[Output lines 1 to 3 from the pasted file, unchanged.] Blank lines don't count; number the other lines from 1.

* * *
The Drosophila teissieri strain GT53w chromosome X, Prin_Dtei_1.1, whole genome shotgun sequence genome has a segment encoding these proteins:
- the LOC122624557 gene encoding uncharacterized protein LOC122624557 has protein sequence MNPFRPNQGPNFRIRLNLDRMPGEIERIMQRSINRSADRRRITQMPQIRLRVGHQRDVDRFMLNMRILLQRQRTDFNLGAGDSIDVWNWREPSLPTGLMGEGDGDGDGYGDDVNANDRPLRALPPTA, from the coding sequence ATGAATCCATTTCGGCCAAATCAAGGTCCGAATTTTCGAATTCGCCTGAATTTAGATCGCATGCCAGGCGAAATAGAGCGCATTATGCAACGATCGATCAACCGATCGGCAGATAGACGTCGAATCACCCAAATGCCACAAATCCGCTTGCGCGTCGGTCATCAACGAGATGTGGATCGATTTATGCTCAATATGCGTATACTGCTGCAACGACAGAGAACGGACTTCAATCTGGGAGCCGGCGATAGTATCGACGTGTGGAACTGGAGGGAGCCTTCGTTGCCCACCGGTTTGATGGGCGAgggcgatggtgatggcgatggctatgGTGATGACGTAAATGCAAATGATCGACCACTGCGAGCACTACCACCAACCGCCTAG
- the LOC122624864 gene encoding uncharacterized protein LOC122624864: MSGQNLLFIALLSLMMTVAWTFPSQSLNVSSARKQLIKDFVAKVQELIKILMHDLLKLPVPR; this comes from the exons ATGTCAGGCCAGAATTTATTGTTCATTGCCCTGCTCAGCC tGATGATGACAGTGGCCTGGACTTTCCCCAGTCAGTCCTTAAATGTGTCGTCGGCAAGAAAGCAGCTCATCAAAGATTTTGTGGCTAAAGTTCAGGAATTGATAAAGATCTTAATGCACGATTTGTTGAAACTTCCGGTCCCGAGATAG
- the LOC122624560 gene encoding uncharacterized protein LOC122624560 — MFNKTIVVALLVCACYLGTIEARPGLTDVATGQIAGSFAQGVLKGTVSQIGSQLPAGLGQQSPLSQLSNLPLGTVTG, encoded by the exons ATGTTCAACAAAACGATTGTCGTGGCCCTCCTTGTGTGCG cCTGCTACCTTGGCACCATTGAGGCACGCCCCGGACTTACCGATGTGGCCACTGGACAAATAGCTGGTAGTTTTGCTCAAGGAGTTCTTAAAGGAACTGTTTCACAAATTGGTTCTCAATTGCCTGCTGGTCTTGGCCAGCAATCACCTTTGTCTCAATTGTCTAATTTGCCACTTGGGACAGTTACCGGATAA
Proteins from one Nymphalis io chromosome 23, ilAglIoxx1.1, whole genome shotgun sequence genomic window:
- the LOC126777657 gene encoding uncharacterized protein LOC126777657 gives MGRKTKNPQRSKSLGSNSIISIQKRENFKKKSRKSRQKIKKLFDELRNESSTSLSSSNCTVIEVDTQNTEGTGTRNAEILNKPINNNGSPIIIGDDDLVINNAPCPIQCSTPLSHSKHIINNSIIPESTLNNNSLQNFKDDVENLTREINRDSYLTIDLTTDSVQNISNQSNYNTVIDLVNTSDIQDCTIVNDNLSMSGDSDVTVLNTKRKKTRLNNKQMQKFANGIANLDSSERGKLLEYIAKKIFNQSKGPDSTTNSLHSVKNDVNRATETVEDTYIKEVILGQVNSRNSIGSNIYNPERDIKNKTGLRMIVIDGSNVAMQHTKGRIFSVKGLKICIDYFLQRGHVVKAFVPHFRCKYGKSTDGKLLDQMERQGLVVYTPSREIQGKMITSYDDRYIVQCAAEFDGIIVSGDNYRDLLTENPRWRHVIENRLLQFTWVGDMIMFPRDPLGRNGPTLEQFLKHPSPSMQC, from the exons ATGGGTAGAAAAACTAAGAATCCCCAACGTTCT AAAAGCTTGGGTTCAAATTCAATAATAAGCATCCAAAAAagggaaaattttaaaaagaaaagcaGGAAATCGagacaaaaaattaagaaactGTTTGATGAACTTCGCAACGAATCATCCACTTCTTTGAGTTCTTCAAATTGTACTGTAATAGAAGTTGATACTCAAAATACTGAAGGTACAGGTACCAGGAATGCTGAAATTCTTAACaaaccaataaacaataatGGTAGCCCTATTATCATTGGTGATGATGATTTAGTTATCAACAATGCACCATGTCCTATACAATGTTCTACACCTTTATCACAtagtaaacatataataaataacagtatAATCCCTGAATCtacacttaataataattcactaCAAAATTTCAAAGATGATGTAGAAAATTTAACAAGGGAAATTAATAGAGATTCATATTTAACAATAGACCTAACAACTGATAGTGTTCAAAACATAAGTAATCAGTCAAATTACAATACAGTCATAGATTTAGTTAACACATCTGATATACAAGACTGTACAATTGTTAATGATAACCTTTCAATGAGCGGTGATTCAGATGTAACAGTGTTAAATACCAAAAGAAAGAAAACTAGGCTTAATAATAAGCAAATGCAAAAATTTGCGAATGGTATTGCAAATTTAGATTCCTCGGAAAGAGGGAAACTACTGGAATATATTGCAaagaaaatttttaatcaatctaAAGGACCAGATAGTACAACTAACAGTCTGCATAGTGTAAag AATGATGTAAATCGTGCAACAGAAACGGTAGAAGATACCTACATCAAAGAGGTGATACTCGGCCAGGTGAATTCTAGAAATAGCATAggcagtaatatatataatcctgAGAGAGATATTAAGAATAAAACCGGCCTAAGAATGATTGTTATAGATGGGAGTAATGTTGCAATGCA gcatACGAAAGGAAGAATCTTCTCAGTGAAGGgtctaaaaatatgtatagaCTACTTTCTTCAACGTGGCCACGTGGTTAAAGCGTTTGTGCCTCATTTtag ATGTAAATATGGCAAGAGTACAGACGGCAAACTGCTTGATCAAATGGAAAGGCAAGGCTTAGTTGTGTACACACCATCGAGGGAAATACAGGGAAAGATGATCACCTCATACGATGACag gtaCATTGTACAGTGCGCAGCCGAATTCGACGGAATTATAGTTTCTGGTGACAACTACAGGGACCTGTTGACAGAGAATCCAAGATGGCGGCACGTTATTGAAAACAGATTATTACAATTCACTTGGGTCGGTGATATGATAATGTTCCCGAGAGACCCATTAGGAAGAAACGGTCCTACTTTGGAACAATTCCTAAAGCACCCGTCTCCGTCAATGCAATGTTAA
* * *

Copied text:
The Drosophila teissieri strain GT53w chromosome X, Prin_Dtei_1.1, whole genome shotgun sequence genome has a segment encoding these proteins:
- the LOC122624557 gene encoding uncharacterized protein LOC122624557 has protein sequence MNPFRPNQGPNFRIRLNLDRMPGEIERIMQRSINRSADRRRITQMPQIRLRVGHQRDVDRFMLNMRILLQRQRTDFNLGAGDSIDVWNWREPSLPTGLMGEGDGDGDGYGDDVNANDRPLRALPPTA, from the coding sequence ATGAATCCATTTCGGCCAAATCAAGGTCCGAATTTTCGAATTCGCCTGAATTTAGATCGCATGCCAGGCGAAATAGAGCGCATTATGCAACGATCGATCAACCGATCGGCAGATAGACGTCGAATCACCCAAATGCCACAAATCCGCTTGCGCGTCGGTCATCAACGAGATGTGGATCGATTTATGCTCAATATGCGTATACTGCTGCAACGACAGAGAACGGACTTCAATCTGGGAGCCGGCGATAGTATCGACGTGTGGAACTGGAGGGAGCCTTCGTTGCCCACCGGTTTGATGGGCGAgggcgatggtgatggcgatggctatgGTGATGACGTAAATGCAAATGATCGACCACTGCGAGCACTACCACCAACCGCCTAG
- the LOC122624864 gene encoding uncharacterized protein LOC122624864: MSGQNLLFIALLSLMMTVAWTFPSQSLNVSSARKQLIKDFVAKVQELIKILMHDLLKLPVPR; this comes from the exons ATGTCAGGCCAGAATTTATTGTTCATTGCCCTGCTCAGCC tGATGATGACAGTGGCCTGGACTTTCCCCAGTCAGTCCTTAAATGTGTCGTCGGCAAGAAAGCAGCTCATCAAAGATTTTGTGGCTAAAGTTCAGGAATTGATAAAGATCTTAATGCACGATTTGTTGAAACTTCCGGTCCCGAGATAG